Whenever I engage in conversations mentioning rewilding, things tend to go in broadly three possible directions: if I am talking to a scientist, there is a good chance that I will get a full lecture on why rewilding is actually a rebranding of restoration that carries little novelty for management and conservation (although thankfully not all scientists think this way, otherwise the prospect of publishing a scientific book on rewilding would have been dim!). If I engage with a member of the general public who primarily lives and works in urban area, chances are I will hear about the book “Feral”, the need to reconnect with nature, the beauty of the wild and the destructive nature of humanity. And if I get the opportunity to interact with a farmer about rewilding, I will most likely be reminded of the alienating and toxic nature of the concept, and its likely roots in eco-colonialism.
Now as an ecologist who is very much interested in conservation, I simply had to get curious about a term that carries so much emotional baggage and polarised visions about how to move forward with environmental management. That curiosity ultimately motivated me and my colleagues to put a book together on rewilding, as we realised that there weren’t any existing books that comprehensively and inclusively introduced the concept, acknowledged its human dimension, and exposed the reader to both theoretical and practical considerations.
Rewilding, like the wild, indeed means different things to different people.
Scientific debate on rewilding has been raging for years now, with competing schools of thought promoting different approaches and definitions. Like my two co-editors, Johan du Toit and Sarah Durant, I wasn’t really interested in narrowing the narrative of this book to ideas I support; instead we really wanted our book to illustrate a diversity of points of views, while addressing rewilding with a global perspective and placing it in the context of social-ecological systems. What we aimed for was to provide sufficiently distinctive and broad perspectives for the reader to get a better understanding of what rewilding is; what it isn’t; how it could be implemented; and what the challenges ahead will be.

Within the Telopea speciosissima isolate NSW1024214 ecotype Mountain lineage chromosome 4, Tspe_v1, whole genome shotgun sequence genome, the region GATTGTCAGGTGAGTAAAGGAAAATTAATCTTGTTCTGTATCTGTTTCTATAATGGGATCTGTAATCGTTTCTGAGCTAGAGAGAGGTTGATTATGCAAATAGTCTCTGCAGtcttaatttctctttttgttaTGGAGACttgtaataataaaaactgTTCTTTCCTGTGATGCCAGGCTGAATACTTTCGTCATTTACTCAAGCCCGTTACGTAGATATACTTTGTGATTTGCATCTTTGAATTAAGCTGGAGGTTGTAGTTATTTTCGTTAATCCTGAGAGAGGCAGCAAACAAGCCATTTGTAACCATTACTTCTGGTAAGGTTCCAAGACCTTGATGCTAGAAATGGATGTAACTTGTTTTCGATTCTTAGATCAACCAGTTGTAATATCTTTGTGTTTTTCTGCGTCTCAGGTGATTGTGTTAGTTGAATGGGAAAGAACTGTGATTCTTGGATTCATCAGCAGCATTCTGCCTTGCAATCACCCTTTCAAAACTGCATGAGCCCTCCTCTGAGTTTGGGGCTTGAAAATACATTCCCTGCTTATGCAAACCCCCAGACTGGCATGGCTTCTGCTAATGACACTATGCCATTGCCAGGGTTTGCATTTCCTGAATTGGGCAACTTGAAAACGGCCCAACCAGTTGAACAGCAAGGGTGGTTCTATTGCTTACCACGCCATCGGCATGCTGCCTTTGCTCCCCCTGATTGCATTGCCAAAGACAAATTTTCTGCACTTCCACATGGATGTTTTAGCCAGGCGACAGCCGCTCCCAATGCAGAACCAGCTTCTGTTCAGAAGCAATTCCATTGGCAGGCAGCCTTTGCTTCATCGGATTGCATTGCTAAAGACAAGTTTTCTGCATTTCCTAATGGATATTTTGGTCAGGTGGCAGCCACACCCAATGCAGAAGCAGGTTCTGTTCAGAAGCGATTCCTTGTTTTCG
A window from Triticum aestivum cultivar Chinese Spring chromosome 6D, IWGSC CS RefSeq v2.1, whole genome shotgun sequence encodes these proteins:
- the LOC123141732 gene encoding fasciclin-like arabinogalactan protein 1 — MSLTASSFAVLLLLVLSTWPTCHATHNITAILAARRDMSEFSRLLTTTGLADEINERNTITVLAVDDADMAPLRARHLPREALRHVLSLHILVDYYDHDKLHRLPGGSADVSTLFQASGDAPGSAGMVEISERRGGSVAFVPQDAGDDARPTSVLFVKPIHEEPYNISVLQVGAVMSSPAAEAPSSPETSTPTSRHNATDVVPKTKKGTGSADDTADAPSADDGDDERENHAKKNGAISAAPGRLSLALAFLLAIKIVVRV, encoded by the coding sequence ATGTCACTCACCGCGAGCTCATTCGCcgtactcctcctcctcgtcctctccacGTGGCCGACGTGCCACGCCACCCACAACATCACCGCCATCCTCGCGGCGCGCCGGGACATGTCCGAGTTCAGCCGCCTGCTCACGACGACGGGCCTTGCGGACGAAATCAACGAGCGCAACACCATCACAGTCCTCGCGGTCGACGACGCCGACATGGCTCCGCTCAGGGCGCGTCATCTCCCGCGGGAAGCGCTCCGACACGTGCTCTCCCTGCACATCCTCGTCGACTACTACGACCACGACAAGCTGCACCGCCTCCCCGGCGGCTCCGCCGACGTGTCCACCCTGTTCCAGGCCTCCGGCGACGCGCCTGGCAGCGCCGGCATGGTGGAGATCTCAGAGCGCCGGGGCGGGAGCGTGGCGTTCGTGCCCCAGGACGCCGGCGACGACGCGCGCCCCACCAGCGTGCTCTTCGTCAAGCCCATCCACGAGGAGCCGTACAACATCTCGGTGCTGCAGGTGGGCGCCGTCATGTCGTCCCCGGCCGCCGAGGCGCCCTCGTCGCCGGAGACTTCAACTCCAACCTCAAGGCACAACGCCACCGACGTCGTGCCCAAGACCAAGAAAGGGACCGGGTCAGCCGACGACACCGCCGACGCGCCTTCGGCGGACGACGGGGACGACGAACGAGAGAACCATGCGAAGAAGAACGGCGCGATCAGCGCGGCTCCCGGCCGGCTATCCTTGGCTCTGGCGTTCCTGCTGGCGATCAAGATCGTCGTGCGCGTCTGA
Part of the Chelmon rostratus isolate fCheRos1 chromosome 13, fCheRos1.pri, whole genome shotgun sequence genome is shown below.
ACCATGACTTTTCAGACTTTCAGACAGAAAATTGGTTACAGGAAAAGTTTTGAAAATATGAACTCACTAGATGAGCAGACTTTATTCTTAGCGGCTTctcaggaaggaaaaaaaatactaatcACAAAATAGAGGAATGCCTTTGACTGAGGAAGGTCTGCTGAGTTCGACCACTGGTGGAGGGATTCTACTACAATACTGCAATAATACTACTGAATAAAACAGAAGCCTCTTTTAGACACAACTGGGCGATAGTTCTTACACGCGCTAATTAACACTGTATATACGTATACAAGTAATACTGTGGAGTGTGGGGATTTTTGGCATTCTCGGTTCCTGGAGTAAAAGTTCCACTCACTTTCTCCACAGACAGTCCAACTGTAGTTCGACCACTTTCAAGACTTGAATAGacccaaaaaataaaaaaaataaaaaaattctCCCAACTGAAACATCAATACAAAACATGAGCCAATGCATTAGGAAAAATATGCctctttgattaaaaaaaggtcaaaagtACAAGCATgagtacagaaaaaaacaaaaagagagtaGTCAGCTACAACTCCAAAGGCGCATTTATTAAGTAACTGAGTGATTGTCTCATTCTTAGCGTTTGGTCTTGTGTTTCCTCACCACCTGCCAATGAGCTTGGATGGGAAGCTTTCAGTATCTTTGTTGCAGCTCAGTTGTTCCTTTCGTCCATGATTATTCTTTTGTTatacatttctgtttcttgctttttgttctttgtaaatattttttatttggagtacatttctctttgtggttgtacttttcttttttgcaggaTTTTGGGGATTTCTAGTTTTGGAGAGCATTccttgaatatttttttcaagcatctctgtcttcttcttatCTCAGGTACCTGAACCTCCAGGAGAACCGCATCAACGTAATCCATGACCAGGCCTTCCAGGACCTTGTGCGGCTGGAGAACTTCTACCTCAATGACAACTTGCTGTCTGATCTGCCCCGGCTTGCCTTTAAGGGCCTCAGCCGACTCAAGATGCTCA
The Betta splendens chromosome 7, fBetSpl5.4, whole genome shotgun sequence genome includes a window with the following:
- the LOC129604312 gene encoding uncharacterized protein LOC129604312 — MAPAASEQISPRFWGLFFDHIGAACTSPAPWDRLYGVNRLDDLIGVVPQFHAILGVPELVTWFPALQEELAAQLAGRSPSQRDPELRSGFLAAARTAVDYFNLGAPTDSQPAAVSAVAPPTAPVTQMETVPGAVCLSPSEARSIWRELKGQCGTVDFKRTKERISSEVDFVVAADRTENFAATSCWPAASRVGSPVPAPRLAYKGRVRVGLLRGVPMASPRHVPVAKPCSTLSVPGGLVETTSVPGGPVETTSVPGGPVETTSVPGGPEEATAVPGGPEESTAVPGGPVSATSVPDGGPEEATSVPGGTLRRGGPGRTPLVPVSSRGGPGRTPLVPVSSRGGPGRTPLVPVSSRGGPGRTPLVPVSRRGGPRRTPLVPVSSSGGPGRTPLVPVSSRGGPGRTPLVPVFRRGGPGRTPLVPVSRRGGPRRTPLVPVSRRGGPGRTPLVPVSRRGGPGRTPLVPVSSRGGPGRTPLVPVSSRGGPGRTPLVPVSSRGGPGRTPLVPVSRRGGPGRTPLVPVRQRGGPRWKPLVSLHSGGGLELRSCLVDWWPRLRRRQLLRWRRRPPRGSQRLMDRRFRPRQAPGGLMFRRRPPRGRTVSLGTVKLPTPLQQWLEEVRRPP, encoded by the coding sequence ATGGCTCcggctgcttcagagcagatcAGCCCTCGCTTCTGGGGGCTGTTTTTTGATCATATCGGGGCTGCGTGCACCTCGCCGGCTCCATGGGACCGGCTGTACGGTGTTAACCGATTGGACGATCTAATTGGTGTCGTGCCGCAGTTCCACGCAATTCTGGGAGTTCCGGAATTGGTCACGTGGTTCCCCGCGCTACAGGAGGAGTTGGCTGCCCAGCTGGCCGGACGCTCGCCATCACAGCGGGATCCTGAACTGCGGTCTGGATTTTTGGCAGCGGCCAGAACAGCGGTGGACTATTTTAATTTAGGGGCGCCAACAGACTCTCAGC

37 colleagues from 12 different countries joined us on the adventure of creating this edited volume. Conversations and replies to reviews have sometimes been passionate, but overall it has been an absolute pleasure to work with these experts and an overall enlightening experience for the three of us. We especially valued their willingness to explore ideas from multiple perspectives, combining their experiences and expertise to produce an inclusive and representative overview of where current thinking on this topic sits.
I hope our book helps bring clarity about rewilding and cohesion among people who ultimately all care about biodiversity, and the rapid loss of it. I do believe the series of chapters we have brought together offers solid foundations for scoping the need for scientific evidence and the required policy shifts. Interestingly, these chapters unequivocally call for increased collaboration between biological sciences, social sciences, and economics to help set rewilding as an effective conservation approach.
As you’ll hopefully discover, rewilding pushes the boundaries of our comfort zone by forcing us to recognize the dynamic nature of biological systems, and factor in change instead of fearing it. Ultimately, the rise of the rewilding concept is a sign that new approaches are urgently needed to conserve biodiversity and maintain ecosystem services under increasingly unpredictable global conditions, as traditional approaches on their own are demonstrably unfit for the challenges ahead.
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Nathalie Pettorelli, Institute of Zoology, London
Sarah M. Durant, Institute of Zoology, London
Johan T. du Toit, Utah State University
Part of Ecological Reviews
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